(778) 836-3213 info@thornefinancial.ca

Featured Articles

How to Keep the Family Business Thriving For Generations to Come

Most corporate dynasties fail to make it to a second generation, making these Canadian firms thriving under the leadership of the founder’s grandkids (and great-grandkids!) truly remarkable

Izzy Asper never wanted his children to work at Canwest Global Communications, the now defunct media empire he founded. His drive and hunger for acquisitions turned Canwest into one of the most powerful firms in Canada and, for a time, earned the Aspers a spot on the Rich 100. He wanted his kids to succeed elsewhere, however.

“They were all practising lawyers and were doing very nicely on their own. It was they who got this dynastic glaze in their eyes—which I generally discouraged,” he told journalist Peter C. Newman. “I don’t believe in dynasties.” But his daughter, Gail, “slipped through the net” to become general counsel at Canwest, and brothers David and Leonard followed. It was under Leonard’s stewardship that Canwest filed for bankruptcy in 2009.

Continue Reading

Microsoft Corp. is launching a new family caregiver benefit for all employees.

To date, the benefit has rolled out in 22 countries, including in the United States last week. The company will extend the benefit to the remaining countries where it operates, including Canada, over the coming months.

The family caregiver leave allows an employee to take up to four week of fully paid leave to care for an immediate family member with a serious health condition, wrote Kathleen Hogan, executive vice-president of human resources at Microsoft, on her LinkedIn page.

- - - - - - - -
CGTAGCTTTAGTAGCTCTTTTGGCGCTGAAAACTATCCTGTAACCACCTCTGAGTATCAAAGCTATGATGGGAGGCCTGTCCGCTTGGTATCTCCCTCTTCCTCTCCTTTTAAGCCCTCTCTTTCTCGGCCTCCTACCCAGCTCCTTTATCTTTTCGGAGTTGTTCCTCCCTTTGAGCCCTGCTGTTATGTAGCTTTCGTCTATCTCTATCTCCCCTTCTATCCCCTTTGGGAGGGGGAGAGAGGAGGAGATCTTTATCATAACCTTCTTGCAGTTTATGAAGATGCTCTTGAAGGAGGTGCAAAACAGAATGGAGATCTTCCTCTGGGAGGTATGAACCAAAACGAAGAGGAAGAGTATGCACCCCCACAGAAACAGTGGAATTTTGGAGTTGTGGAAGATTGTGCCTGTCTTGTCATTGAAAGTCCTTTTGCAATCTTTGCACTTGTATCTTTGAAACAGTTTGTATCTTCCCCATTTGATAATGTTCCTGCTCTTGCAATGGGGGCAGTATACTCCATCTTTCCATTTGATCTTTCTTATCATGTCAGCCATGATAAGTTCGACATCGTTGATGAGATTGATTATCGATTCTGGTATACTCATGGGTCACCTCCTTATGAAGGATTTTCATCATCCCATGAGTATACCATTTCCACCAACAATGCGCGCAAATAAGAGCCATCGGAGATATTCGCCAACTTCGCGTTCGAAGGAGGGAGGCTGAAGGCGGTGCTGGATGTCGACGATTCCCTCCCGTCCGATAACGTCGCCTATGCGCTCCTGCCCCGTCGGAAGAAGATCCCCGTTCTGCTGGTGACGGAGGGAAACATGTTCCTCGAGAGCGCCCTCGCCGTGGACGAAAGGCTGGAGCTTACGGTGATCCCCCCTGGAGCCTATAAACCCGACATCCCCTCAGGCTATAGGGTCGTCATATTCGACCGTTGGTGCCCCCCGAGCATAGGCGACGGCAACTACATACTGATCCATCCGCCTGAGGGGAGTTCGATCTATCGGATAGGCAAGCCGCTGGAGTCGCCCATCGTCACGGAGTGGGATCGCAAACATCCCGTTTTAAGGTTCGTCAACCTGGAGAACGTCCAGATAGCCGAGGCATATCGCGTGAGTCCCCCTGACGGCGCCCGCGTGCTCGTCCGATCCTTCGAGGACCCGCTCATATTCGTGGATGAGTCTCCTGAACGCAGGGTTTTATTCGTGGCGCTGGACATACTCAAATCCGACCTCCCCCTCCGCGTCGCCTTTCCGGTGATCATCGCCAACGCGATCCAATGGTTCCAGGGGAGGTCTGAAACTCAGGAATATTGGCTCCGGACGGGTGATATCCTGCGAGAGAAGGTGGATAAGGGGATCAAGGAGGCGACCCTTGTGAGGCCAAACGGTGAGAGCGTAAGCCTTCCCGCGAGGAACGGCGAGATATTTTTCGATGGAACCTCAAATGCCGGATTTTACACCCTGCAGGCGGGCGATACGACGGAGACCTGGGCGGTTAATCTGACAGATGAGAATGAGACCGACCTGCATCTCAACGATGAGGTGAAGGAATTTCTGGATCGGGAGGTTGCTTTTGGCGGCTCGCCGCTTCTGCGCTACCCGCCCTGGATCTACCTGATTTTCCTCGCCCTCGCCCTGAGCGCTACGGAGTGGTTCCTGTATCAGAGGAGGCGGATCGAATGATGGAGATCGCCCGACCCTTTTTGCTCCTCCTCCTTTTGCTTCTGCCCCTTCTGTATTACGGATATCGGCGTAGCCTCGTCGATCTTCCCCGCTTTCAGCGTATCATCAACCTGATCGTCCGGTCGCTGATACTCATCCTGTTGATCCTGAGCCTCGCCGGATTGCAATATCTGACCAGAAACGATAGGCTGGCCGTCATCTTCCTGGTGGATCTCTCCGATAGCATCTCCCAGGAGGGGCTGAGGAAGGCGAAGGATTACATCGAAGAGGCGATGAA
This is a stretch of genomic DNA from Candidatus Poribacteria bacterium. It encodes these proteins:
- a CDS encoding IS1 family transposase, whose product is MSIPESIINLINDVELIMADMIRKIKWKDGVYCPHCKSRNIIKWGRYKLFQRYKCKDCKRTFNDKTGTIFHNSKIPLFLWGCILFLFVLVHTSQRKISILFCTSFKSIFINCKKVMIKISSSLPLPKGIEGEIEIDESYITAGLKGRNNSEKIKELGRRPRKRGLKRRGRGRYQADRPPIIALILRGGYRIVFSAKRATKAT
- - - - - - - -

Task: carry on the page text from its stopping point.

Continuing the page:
Continue Reading

What Non-Retirees Mean for the Workforce

The decision of 72-year-old railway executive Hunter Harrison to pursue a challenging new gig instead of retirement is emblematic of the changing shape of the workforce

For all Hunter Harrison’s unquestionable talents, he is really bad at one thing: not working. The celebrated railway executive officially retired from Canadian National Railway Company (CN) in 2009, after a long career running railways. A little more than two years later, at the encouragement of activist investor Bill Ackman, Harrison came out of retirement to become president and CEO of Canadian Pacific Railway (CP).

Continue Reading

Debt Load

Are you out of your debt comfort zone? Does it seem as though you’re paying too much to bill collectors and not enough for savings and the things you enjoy in life? If so, it’s a good idea to figure out just how much debt you have and compare that to how much you earn. This will give you clear understanding of your financial health.